Respected storyteller Joe Hayes is built for tall tales—he’s got the world’s longest legs! And Joe—who travels all over the United States telling stories to kids—says that The The Gum-Chewing Rattler is the perfect tall tale for kids because it combines so many familiar experiences—chewing lots of bubblegum, getting in trouble in school, driving your mom crazy—with the wild, impossible claim that a certain rattlesnake chewed gum and blew a bubble with it. Couple that with kids’ natural fascination with poisonous snakes, and The Gum-Chewing Rattler turns out to be one of Joe’s most-requested stories. Joe’s been telling this wild story for years, since before 1980, when he took those long legs of his out on the road to tell stories. But now that old gum-chewer is here for the first time in a picture book with full-color illustrations by Antonio Castro L.
Here’s how Joe’s story goes. When Joe was a boy, he chewed lots of bubblegum. His mom got so mad—the gum in his shirt pocket made a terrible mess in the wash! But this wad of bubblegum just happened to save Joe from a rattlesnake’s fangs!
Really! Don’t worry—his mother didn’t believe the story either.
An anecdote from the youth of a veteran Arizona storyteller makes its first appearance in print, matched to a Mexican artist’s warmly humorous, photographically exact scenes. Hayes himself appears at the beginning and end, recalling to a small group of listeners how, as a lad, he changed his mother’s irritated tune about keeping bubblegum in his shirt pockets.
It seems that one day he stepped on a rattler’s tail, and when the snake whipped up to bite him, its fangs sank instead into a cache of gum. So big is the resulting bubble, that when it pops, the snake goes flying back and hits his head on a rock, knocking him out. Castro exaggerates the expressions on his human characters and gives the rattler a fiercely intense air of menace for this brief and thoroughly believable (right?) tale. (illustrator’s note) (Picture book. 6-8)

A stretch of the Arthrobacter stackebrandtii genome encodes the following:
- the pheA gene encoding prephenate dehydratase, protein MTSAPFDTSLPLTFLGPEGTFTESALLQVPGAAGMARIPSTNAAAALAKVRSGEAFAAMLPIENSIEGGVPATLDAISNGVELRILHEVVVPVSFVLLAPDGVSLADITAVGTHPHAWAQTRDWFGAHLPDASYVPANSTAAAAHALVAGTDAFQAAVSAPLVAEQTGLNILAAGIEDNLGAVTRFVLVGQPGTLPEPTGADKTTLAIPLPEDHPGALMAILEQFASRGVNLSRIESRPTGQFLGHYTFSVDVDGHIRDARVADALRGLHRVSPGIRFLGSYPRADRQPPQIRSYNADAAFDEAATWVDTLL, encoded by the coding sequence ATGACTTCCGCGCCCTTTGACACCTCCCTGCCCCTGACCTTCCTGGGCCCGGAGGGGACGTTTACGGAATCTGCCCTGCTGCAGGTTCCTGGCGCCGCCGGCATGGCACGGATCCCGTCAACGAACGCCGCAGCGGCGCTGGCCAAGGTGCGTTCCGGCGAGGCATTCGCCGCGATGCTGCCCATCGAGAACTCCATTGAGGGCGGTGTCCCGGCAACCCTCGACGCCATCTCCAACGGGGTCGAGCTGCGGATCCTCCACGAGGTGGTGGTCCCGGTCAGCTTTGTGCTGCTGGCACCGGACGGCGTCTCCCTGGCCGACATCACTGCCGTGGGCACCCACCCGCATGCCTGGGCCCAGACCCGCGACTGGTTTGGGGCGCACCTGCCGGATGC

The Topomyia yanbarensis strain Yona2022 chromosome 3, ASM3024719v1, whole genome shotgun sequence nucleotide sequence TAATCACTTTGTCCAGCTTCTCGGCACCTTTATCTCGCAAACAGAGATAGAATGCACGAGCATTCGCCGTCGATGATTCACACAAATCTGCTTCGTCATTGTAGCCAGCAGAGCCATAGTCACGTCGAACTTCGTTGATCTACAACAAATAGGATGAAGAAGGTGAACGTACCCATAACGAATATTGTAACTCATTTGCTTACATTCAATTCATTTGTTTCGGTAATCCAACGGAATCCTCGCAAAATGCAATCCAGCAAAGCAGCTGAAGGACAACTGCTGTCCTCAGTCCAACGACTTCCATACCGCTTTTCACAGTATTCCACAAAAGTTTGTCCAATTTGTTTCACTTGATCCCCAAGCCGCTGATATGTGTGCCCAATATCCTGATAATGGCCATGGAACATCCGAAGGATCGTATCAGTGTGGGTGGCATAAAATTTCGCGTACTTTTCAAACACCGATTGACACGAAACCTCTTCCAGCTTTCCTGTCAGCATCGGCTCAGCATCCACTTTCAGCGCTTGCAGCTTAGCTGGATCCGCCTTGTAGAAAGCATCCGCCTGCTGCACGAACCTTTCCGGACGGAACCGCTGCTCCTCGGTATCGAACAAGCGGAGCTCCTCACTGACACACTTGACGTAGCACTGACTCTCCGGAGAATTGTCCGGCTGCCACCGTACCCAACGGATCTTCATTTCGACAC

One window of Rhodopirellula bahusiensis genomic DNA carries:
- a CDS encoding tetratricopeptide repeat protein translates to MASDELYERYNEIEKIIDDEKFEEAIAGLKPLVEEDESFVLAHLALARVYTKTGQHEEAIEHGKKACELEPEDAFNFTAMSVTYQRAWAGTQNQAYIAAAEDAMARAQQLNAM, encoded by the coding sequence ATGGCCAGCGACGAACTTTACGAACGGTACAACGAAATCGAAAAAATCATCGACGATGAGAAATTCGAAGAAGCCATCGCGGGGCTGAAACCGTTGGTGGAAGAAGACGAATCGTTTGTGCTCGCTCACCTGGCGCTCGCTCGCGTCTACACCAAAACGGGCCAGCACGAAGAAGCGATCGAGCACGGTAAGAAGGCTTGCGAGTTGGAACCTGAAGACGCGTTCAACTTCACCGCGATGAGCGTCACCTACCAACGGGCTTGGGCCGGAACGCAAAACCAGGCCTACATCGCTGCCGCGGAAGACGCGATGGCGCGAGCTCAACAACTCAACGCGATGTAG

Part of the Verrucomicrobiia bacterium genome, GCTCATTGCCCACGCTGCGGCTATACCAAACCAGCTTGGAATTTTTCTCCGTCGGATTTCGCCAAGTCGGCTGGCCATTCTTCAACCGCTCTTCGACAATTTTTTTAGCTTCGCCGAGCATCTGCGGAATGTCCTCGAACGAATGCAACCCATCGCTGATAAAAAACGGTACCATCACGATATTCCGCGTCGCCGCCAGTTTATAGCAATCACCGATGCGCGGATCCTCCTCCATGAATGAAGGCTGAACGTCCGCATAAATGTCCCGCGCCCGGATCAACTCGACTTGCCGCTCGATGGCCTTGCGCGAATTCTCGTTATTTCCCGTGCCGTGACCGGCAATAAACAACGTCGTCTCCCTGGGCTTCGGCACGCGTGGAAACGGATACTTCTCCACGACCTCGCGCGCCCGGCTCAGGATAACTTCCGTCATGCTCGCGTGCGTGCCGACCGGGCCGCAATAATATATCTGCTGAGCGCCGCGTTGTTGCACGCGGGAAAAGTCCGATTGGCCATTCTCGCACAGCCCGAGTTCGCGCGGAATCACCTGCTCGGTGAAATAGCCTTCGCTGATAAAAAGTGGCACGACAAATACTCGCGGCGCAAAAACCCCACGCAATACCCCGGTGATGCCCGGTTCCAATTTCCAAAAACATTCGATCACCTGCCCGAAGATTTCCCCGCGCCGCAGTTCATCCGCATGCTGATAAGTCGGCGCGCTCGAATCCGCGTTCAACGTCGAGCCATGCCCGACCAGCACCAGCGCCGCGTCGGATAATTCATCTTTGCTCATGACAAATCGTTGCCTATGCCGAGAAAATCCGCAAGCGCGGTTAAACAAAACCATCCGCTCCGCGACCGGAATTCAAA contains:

- November 15, 2006
School Library Journal
Hayes spins a yarn purportedly derived from his boyhood in a small town in Arizona. The story involves his penchant for chewing wads of bubblegum, his mother's exasperation with the resultant messes, and an encounter with an angry rattlesnake.
The large, two-page illustrations depict the exaggerations of this tall tale perfectly with varying perspectives on the child's encounter with the creature, bright shades of gold and turquoise, and an emphasis on pink (of course). Endpapers repeat the bold pink with splashes of a paler hue, framing a fun book for just about any kid; boys, especially, will love it. (Kindergarten-Grade 3)
Veteran storyteller Hayes masterfully spins a kid-pleasing tall-tale from the Arizona desert. From the first line, "When I was a kid growing up in Arizona, I used to love to chew bubblegum," he shows his gift for connecting with young readers, who will completely accept his report of gum-inspired scoldings from a stern teacher and gum-caused laundry woes, and then—why not?—his story of how his trusty wad of bubblegum saved him from a rattlesnake: the snake's fangs get entangled in the gum and then the snake blows the world's biggest bubble which explodes in the world's biggest pop. Mexican artist Antonio Castro's hyper-realistic illustrations complement the text perfectly. Young Joe is depicted with such meticulous attention to detail, from the gum bulge in his cheek to the hole in the bottom of his boot, that the gum-chewing rattler seems just as convincing: if a snake did chew bubblegum, this would be exactly how he would look. A brief illustrator's note at the end shows how Castro uses models to achieve his realistic effects. A surefire storytime pleaser.